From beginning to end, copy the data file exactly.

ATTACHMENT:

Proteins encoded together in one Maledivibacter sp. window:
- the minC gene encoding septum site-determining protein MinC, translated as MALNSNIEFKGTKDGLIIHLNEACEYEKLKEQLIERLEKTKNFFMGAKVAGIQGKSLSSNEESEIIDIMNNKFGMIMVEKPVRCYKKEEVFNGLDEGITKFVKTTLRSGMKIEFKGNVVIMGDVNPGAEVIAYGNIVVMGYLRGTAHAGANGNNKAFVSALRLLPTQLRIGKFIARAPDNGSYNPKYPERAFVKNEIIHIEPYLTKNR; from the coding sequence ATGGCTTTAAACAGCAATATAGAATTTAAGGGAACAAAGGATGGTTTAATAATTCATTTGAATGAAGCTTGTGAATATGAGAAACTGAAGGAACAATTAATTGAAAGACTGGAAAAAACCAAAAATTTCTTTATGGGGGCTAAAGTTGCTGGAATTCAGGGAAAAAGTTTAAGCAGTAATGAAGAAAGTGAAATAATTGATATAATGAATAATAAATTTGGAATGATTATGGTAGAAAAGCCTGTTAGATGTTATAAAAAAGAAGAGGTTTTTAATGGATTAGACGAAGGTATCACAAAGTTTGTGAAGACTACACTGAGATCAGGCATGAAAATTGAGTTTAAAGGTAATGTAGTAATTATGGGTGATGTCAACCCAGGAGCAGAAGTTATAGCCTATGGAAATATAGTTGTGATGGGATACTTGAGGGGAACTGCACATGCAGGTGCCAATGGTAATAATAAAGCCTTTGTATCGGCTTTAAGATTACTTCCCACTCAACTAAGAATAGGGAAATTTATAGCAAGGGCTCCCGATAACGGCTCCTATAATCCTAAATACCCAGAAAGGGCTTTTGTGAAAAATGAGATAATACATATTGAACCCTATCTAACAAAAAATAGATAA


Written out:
Proteins encoded together in one Maledivibacter sp. window:
- the minC gene encoding septum site-determining protein MinC, translated as MALNSNIEFKGTKDGLIIHLNEACEYEKLKEQLIERLEKTKNFFMGAKVAGIQGKSLSSNEESEIIDIMNNKFGMIMVEKPVRCYKKEEVFNGLDEGITKFVKTTLRSGMKIEFKGNVVIMGDVNPGAEVIAYGNIVVMGYLRGTAHAGANGNNKAFVSALRLLPTQLRIGKFIARAPDNGSYNPKYPERAFVKNEIIHIEPYLTKNR; from the coding sequence ATGGCTTTAAACAGCAATATAGAATTTAAGGGAACAAAGGATGGTTTAATAATTCATTTGAATGAAGCTTGTGAATATGAGAAACTGAAGGAACAATTAATTGAAAGACTGGAAAAAACCAAAAATTTCTTTATGGGGGCTAAAGTTGCTGGAATTCAGGGAAAAAGTTTAAGCAGTAATGAAGAAAGTGAAATAATTGATATAATGAATAATAAATTTGGAATGATTATGGTAGAAAAGCCTGTTAGATGTTATAAAAAAGAAGAGGTTTTTAATGGATTAGACGAAGGTATCACAAAGTTTGTGAAGACTACACTGAGATCAGGCATGAAAATTGAGTTTAAAGGTAATGTAGTAATTATGGGTGATGTCAACCCAGGAGCAGAAGTTATAGCCTATGGAAATATAGTTGTGATGGGATACTTGAGGGGAACTGCACATGCAGGTGCCAATGGTAATAATAAAGCCTTTGTATCGGCTTTAAGATTACTTCCCACTCAACTAAGAATAGGGAAATTTATAGCAAGGGCTCCCGATAACGGCTCCTATAATCCTAAATACCCAGAAAGGGCTTTTGTGAAAAATGAGATAATACATATTGAACCCTATCTAACAAAAAATAGATAA